Growing Ties: S. Korea’s Top Envoy in SF Talks Free Trade

Growing Ties: S. Korea’s Top Envoy in SF Talks Free Trade

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EDITOR'S NOTE: The United States and South Korea are nearing a deal on a free trade agreement that could be signed as early as March. NAM’s Peter Schurmann and Aruna Lee speak with Jeong Gwan Lee, Korea’s Consul General in San Francisco, about the growing economic and political ties between the two countries.

NAM: How would you describe the current state of the Korean-American community in the United States?

Lee: Since the history of Korean immigration [to the U.S.] is still relatively short, the relationship between the Korean-American community and mainstream American society is continuously evolving. During the past several decades, while the Korean-American community made an impressive showing through its economic vitality, most in the community basically remained Korean, sticking to a Korean way of life and speaking the Korean language.

In recent years, however, Korean Americans have increasingly focused their attention on becoming responsible stakeholders in mainstream society, making strenuous efforts to actively participate in every aspect of life in the U.S. I am fairly confident that the contributions made by the Korean-American community to the development of the larger society will only increase with time.

NAM: The Korea-U.S. alliance goes back some 60 years. In a time of economic disarray here, what benefits can the United States, and California in particular, expect from closer ties to Seoul?


Lee: In view of the deep interest in all things American found among Korean people, closer ties with Korea promise a substantial increase in trade and other economic transactions for the U.S., as well as increased investments from Korea that could help revitalize the sluggish economy in this country. As has been widely reported, Korea was the fastest among nations to recover from the recent global financial crisis, demonstrating its remarkable economic capability. Such dynamism lies at the heart of the Korean economy and society, and could be yet one more benefit exported to the U.S.

NAM: What are your thoughts on the long-pending free trade agreement between Seoul and Washington, and on the opposition from small businesses here fearful that the agreement will lead to greater job loss as businesses send jobs overseas?


Lee: We have waited too long for the ratification of the Korea-U.S. FTA. Since both governments successfully completed additional negotiations last December, it is likely that within the first half of this year we will see the agreement come into effect. The FTA will bring a substantial increase in trade and investment between the two countries, which is also expected to expand job opportunities as well. The fear expressed by some small businesses regarding job losses seems to be largely driven by uncertainty over the future rather than on grounded facts.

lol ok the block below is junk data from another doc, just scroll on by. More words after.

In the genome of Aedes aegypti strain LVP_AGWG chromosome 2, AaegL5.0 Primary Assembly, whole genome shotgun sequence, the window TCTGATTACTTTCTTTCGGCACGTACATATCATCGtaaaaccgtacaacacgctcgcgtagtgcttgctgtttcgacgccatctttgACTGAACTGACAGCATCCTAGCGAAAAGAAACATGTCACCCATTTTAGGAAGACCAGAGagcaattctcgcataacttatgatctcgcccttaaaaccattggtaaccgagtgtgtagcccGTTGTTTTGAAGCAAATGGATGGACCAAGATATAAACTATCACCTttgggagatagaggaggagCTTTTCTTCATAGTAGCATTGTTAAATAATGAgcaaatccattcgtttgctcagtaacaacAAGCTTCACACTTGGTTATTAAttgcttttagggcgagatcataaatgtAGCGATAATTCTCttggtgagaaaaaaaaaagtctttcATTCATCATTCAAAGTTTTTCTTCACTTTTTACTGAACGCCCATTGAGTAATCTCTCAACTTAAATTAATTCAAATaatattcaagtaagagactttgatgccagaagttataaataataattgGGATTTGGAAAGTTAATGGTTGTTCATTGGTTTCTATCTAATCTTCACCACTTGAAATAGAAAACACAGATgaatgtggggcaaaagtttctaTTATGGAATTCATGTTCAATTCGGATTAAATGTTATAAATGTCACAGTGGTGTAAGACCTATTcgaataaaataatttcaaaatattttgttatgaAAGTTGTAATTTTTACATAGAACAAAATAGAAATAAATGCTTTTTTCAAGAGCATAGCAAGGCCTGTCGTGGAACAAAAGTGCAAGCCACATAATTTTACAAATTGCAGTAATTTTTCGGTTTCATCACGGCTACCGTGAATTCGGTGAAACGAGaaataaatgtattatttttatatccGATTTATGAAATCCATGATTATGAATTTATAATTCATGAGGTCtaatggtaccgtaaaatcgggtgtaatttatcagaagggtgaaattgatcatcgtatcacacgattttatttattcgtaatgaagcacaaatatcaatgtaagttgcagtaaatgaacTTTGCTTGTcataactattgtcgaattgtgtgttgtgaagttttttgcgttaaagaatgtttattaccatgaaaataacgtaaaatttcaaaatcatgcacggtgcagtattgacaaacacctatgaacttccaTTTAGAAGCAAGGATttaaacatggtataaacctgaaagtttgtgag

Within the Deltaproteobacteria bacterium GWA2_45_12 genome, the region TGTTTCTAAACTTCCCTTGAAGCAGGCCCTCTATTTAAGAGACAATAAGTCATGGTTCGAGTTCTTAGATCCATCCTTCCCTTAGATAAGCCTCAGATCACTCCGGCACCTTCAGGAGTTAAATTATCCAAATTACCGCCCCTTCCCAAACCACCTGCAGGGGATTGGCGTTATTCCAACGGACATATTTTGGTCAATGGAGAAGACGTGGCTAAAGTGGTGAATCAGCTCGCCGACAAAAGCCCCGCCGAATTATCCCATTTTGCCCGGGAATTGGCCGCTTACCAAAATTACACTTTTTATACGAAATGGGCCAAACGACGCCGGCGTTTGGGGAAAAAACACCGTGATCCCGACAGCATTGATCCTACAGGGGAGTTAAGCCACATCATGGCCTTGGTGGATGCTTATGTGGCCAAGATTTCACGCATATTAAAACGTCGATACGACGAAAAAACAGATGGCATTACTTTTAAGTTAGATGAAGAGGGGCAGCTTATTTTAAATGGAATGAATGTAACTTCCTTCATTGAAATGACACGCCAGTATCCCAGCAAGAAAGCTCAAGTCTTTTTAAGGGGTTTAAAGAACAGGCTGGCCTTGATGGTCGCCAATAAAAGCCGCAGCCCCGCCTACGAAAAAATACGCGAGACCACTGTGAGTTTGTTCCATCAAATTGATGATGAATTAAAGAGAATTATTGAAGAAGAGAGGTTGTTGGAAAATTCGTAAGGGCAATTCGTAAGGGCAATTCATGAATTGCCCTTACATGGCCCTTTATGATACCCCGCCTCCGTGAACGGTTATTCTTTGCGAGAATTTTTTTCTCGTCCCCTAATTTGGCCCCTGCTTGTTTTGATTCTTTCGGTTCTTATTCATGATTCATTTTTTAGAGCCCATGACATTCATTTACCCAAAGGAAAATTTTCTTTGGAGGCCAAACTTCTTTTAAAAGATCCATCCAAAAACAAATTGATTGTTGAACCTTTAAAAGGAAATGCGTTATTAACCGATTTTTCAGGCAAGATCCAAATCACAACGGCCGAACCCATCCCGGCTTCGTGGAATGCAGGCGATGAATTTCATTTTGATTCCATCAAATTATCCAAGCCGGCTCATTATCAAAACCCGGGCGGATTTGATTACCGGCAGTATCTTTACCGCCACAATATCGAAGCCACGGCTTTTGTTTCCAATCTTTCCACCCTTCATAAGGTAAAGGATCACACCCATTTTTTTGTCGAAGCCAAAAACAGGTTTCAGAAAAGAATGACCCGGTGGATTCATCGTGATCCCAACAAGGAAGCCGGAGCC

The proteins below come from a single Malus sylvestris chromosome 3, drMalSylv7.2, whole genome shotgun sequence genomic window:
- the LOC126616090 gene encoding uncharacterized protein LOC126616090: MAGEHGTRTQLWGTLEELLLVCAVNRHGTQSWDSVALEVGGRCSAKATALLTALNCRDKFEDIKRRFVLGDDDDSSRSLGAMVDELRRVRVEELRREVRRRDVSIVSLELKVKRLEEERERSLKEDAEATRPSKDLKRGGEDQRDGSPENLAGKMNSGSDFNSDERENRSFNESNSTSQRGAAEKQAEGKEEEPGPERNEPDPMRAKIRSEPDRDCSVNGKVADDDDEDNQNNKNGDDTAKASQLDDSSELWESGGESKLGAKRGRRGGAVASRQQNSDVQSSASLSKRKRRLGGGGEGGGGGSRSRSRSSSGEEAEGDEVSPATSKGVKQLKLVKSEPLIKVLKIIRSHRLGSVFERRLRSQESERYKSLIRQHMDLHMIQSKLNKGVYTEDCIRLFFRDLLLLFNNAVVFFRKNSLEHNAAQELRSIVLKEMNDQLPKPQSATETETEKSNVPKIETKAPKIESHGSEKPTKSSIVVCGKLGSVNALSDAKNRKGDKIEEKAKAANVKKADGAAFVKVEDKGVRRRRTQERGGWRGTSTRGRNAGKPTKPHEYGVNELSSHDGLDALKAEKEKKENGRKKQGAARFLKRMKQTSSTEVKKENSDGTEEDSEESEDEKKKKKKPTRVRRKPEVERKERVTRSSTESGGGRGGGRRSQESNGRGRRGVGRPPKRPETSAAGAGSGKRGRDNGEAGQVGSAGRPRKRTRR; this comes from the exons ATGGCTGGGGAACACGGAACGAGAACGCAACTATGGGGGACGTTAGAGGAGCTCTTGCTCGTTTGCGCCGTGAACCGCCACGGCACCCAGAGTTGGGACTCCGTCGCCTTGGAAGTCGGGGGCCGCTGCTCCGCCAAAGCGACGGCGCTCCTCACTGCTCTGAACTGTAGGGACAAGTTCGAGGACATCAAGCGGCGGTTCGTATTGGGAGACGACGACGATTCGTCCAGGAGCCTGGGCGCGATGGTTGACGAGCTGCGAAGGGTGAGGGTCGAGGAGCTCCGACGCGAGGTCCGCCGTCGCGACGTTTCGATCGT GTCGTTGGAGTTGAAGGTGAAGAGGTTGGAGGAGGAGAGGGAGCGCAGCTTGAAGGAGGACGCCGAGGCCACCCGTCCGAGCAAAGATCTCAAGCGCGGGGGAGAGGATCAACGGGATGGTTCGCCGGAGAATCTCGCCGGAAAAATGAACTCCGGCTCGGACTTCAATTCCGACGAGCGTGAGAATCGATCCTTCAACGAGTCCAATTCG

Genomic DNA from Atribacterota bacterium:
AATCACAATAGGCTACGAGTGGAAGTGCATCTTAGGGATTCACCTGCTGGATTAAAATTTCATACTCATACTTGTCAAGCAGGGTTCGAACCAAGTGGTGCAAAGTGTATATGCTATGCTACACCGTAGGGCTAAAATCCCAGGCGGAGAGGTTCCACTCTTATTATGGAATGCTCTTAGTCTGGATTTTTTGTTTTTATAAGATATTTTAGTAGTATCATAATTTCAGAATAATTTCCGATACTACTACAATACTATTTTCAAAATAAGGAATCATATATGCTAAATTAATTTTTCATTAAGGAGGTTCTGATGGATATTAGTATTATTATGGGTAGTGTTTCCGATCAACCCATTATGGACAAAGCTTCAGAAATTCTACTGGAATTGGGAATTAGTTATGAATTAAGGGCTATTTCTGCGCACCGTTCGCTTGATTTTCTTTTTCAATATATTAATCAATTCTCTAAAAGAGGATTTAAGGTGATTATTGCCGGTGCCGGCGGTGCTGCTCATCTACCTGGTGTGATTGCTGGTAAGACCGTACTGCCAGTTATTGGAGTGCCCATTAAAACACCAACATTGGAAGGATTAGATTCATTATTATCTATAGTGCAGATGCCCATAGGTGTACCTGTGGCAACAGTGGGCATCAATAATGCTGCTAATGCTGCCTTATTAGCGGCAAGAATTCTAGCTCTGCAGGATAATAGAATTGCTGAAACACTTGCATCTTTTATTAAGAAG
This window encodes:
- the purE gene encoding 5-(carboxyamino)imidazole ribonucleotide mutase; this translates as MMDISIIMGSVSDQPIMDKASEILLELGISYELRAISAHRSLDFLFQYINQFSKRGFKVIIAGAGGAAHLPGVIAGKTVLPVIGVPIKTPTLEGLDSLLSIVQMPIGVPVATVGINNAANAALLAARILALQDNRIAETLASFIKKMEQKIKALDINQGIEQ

NAM: Talk briefly about the ongoing high-speed rail project in California. What role are Korean companies playing in California’s efforts to build a system connecting Los Angeles and the Bay Area?

Lee: Korea possesses a unique capability for the construction of a high-speed railway, given that it was just several years ago when the country built its own high-speed network with the help of a French company. In the years since, Korea has successfully acquired and mastered all the related technologies and is now expanding its high-speed rail network throughout the country.

Korean companies have already established a consortium and are closely monitoring efforts to secure the project. Although capable of conducting the entire project on their own, participating in specific areas of the project where they can demonstrate their own particular strength would also be a considerable step.

NAM: Turning to international affairs, are you concerned about a possible future conflict involving North Korea? What do you think Americans most need to understand about North Korean society and the regime that governs it?


Lee: It is true that uncertainty in North Korean affairs generates considerable concern. But, as we have been able to manage the situation so far, I am confident that we can handle the matter successfully as long as the U.S. continues to stand with [Southh Korea]. Americans need to understand that North Korean matters are not just an international security issue but also a sensitive domestic issue for people in South Korea. Americans may at times find it difficult to understand what [South] Korean people think about North Korean issues.

NAM: Finally, what aspects of Korea—traditional or modern—would you most like to see Americans develop a greater awareness of?

Lee: I believe that the country and people of Korea are really unique and special, which I hope American people will grasp. Apart from the differences between our two countries, Americans might also be interested to discover what cultural differences separate Korea from China and Japan. If I were asked to describe Korean people in a single word, I would choose the word “dynamic,” a word that applies to any number of aspects in Korean life. Lastly, it is important to understand that such dynamism is in many ways the product of a long history of hardship that Korea has endured.